If you take supplements or know some one who does, please continue reading. This is worth 30 seconds of your time, I promise.
For over 18 years, I’ve been working to positively impact the lives of others by sharing what I’ve learned, experienced and researched. Part of this mission was putting my Master’s in Nutritional Sciences to good use in combination with my years of experience as a dietary supplement counselor to investigate the safety and efficacy (effectiveness) of dietary supplements as well as those shown to be quality products by analyzing various available and reliable resources (scientific journals) to create an avenue for people to learn about what products are Tested and True.
The knowledge below will help you save money and avoid getting ripped off when it comes to investing in supplements.
What You Need to Know About Supplements
With the passing of the Dietary Supplement Health and Safety Act in 1994, the definition of supplements changed and the industry exploded. At the same time, the supplement industry’s regulation became limited and many people were adversely affected by supplements. In response, the FDA issued a statement in 1998,
“We, as consumers, along with manufacturers, are responsible for the safety and efficacy of dietary supplements.”
This allowed supplement businesses to grow. It also meant 2 things…
1. Consumer safety and protection was left to manufacturers to meet “Good Manufacturing Practices.”
2. Consumers had to do research to find safe and effective supplements
To help consumers save time and money, and help health care practitioners who take and recommend supplements, I consolidated several years of research to put together a research-based reference guide to find Tested and True supplements below.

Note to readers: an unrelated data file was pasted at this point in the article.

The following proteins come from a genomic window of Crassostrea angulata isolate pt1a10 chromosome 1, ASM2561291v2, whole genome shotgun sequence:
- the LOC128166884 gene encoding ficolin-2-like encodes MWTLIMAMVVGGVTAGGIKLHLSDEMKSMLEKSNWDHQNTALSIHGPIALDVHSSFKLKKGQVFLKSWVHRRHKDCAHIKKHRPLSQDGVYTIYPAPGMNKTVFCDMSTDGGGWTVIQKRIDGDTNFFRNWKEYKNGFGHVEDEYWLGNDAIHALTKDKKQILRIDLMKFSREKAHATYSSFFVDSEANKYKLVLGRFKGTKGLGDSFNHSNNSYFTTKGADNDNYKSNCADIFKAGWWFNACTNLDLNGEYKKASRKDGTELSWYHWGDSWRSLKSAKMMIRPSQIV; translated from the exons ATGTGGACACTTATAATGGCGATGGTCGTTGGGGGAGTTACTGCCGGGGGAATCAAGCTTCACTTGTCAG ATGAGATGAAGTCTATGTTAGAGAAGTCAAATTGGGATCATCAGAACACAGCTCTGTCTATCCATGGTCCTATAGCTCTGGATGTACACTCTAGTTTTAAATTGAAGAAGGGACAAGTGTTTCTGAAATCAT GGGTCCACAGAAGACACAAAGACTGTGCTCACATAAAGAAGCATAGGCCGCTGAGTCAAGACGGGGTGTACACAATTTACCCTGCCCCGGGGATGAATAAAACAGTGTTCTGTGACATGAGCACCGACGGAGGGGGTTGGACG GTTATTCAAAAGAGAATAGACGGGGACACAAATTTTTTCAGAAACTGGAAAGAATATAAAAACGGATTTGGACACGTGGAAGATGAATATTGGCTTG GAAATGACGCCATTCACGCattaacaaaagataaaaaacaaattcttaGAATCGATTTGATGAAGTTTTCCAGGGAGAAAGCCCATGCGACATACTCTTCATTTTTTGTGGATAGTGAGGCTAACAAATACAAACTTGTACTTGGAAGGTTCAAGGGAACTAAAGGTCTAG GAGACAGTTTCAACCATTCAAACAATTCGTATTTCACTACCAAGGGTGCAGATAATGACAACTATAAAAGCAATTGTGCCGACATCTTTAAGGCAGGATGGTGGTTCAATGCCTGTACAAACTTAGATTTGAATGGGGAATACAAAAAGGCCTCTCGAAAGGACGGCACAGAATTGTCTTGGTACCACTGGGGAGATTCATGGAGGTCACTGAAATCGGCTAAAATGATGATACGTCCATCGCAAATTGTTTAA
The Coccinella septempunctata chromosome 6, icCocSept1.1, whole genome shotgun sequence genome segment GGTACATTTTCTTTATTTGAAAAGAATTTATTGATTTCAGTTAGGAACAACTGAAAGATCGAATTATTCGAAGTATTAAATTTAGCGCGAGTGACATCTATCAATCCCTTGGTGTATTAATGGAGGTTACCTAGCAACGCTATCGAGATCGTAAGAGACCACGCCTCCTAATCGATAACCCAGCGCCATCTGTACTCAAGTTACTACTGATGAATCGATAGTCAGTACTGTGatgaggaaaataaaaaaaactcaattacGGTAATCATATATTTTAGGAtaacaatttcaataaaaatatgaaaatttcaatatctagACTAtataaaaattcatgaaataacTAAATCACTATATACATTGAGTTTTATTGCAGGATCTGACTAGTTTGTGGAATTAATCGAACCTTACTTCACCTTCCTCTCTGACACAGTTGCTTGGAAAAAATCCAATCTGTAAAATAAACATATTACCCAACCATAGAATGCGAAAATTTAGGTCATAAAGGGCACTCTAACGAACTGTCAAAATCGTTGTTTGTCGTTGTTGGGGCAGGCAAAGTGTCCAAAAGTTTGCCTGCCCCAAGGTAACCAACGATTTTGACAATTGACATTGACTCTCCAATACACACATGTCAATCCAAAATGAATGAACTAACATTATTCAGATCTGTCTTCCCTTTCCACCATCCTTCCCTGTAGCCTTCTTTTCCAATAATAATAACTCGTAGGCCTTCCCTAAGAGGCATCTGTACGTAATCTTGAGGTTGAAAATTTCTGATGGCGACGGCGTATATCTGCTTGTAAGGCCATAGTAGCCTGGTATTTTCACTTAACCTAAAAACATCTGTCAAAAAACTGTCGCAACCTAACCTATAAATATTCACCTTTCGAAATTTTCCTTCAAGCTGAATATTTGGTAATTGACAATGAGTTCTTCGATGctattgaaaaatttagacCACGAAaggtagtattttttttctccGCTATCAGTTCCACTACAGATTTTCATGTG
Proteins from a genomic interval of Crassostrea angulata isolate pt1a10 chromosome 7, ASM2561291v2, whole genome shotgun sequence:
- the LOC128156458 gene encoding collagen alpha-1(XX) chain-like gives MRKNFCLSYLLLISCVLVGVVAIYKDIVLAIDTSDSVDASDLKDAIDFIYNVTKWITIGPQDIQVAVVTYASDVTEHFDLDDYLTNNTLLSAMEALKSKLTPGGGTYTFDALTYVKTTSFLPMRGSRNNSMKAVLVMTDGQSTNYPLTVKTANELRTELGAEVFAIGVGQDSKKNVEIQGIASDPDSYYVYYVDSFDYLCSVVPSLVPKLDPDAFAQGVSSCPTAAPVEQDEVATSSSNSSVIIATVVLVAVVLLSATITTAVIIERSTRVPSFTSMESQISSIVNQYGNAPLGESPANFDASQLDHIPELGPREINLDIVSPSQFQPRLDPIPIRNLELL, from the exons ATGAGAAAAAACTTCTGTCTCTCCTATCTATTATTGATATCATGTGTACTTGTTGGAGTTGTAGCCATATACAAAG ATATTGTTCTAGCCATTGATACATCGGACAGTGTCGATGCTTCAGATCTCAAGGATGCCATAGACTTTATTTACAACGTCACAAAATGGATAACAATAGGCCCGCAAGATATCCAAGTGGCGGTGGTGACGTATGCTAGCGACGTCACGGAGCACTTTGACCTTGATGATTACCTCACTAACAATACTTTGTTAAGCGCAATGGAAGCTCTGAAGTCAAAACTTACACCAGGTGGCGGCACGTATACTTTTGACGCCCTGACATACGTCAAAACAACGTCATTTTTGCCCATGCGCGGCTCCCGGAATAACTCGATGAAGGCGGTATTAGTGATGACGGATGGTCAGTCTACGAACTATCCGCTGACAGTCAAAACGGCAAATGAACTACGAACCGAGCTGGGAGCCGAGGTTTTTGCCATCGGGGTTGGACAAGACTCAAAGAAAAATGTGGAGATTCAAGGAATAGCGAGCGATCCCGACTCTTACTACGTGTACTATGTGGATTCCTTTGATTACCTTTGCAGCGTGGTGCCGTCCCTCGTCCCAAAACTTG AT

What is a Tested and True Supplement?
Tested (safe) and True (effective) simply means a product passed independent testing, meaning that the product contents are consistent with the manufacturer’s product label, or the product has been shown to be safe and effective in appropriate doses for certain conditions based on what the manufacturer’s label says about what’s in the bottle.* (Please keep in mind that even the products that were classified as Tested and True can have counter indications with certain medications and it’s best to consult with a physician prior to using any dietary supplement).
With consumer safety in mind, I created a Tested and True reference guide below, which includes research from consumereports.org, as well as several other reputable sources who set standards for quality and purity, including the United States Pharmacopeia (USP) and the National Sanitation Foundation (NSF).
How I Can Help You
To help you find Tested and True supplements, simply scroll down and click the supplements of interest. If you have questions about any products, please e-mail me. This list continues to evolve with new research and I’ll do my best to help.
Research-Based Reference Guide for Tested and True Dietary Supplements
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*Consumer Reports, CL, USP, and NSF (2010-2016).